11. Steps in the Process: Create Model Set • Data sets relevant to Data Mining • Training set: used to build initial model • Validation set: used to either tune model (e.g., pruning) or select amongst multiple models • Test set: used to evaluate goodness of model • For predictive tasks, must have class labels • Score set: Data that model ultimately build for • For predictive tasks, class labels are not available • Note that training, validation and test data come from labeled data • Cross validation can maximize size of labeled data • 10-fold cross validation uses 90% for training and 10% testing. It will entail 10 runs.

  12. Steps in the Process: Fix Data • Many data mining methods don’t need as much variable “fixing” as statistical methods • Types of fixing • Missing values: many ways to fix • Too many categorical values: reduce • Binning, etc. • Numerical values skewed • Take log etc • Data preprocessing (Fayyad) may just alter the representation

  13. Steps in the Process: Transform • Aggregate data to a higher level • Time series data often must be converted into examples for classification algorithms • Phone call data aggregated from call level to describe activity associated with a phone #/user • Construction of new features is part of this step. Feature construction can be critical. • Area of plot more useful for estimating value of home than length and width.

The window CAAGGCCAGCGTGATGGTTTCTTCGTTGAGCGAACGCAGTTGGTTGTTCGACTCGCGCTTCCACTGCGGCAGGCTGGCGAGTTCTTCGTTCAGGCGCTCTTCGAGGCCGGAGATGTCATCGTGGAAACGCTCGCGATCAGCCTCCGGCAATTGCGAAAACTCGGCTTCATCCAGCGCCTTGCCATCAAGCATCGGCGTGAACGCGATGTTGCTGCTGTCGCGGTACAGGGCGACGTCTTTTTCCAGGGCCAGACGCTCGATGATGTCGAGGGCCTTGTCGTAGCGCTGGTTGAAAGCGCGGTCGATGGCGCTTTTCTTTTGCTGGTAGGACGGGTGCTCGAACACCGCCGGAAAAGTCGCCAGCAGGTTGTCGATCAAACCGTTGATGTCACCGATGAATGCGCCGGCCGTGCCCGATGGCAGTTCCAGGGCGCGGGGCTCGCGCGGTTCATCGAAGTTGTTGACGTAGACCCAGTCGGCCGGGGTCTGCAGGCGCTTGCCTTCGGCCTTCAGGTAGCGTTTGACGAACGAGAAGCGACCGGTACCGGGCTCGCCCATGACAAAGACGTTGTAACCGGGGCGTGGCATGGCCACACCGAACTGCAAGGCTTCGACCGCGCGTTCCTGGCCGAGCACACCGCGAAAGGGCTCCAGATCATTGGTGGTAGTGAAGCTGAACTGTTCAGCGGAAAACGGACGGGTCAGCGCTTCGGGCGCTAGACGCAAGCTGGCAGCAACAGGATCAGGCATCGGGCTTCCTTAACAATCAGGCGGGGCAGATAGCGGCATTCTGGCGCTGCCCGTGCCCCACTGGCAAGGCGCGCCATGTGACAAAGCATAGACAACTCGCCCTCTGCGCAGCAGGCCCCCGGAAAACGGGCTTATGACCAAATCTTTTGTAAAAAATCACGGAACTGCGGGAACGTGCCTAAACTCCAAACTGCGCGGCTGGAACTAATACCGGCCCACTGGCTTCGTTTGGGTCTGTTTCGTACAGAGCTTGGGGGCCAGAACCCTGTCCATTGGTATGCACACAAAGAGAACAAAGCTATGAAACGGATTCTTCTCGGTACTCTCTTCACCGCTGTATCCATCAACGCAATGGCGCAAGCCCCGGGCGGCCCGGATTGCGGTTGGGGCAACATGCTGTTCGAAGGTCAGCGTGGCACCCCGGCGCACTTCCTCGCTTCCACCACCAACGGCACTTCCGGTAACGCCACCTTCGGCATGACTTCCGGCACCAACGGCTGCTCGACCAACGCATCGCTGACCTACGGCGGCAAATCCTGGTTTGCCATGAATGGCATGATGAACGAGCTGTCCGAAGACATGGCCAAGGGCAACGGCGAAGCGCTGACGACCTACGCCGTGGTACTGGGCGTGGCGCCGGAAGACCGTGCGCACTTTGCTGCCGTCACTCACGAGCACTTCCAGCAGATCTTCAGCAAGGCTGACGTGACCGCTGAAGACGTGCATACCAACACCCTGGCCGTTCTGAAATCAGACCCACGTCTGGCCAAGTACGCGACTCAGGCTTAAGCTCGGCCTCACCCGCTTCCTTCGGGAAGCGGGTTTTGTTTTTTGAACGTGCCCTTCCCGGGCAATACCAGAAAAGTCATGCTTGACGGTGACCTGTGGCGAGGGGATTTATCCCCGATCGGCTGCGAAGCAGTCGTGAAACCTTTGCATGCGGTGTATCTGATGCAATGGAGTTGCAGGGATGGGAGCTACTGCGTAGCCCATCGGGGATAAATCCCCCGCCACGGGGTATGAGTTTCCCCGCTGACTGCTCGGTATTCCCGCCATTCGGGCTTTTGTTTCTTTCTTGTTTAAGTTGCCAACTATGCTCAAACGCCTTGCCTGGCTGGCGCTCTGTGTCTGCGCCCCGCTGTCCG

14. Steps in the Process: Assess Model • Predictive models are assessed based on the correctness of their predictions • Accuracy is the simplest measure, but often not very useful since not all errors are equal • we will learn more about this later • Lift curves are discussed in B&L (p 81) • Lift ratio = P(class|sample) / P(class|population) • Life only makes sense when we can be selective, like in direct marketing where we don’t have to judge every response • Descriptive models can be hard to evaluate since their may not be objective criteria • How do you tell if a clustering is meaningful? • More on assessment methods later

  15. Steps in the Process: Deploy • Research models are fine, we run them off line and when we want to • In a business, must deal with real-world issues • In the WISDM project, we want to classify activities in real time. This is also needed for many fraud detection models. Must be able to execute the model and do it quickly, possibly on different hardware. • Some tools allow you to export the model as code • Even in off-line evaluation, may need to handle huge amounts of data

  16. Steps in the Process: Assess Results • True assessment is not just of model, but includes the business context • Takes into account all costs and benefits • This may include costs that are very hard to quantify • How much does a false negative medical test cost it causes the patient to die of a preventable disease?

  17. Steps in the Process: Iterate • Data Mining is an iterative process • Iteration can occur between most of the steps • Example: You don’t like overall results so you add another feature. You then assess its impact to see if you should keep it. • Example: You realize that assessment of your model does not make sense and is missing some costs, so you then incorporate these costs into the model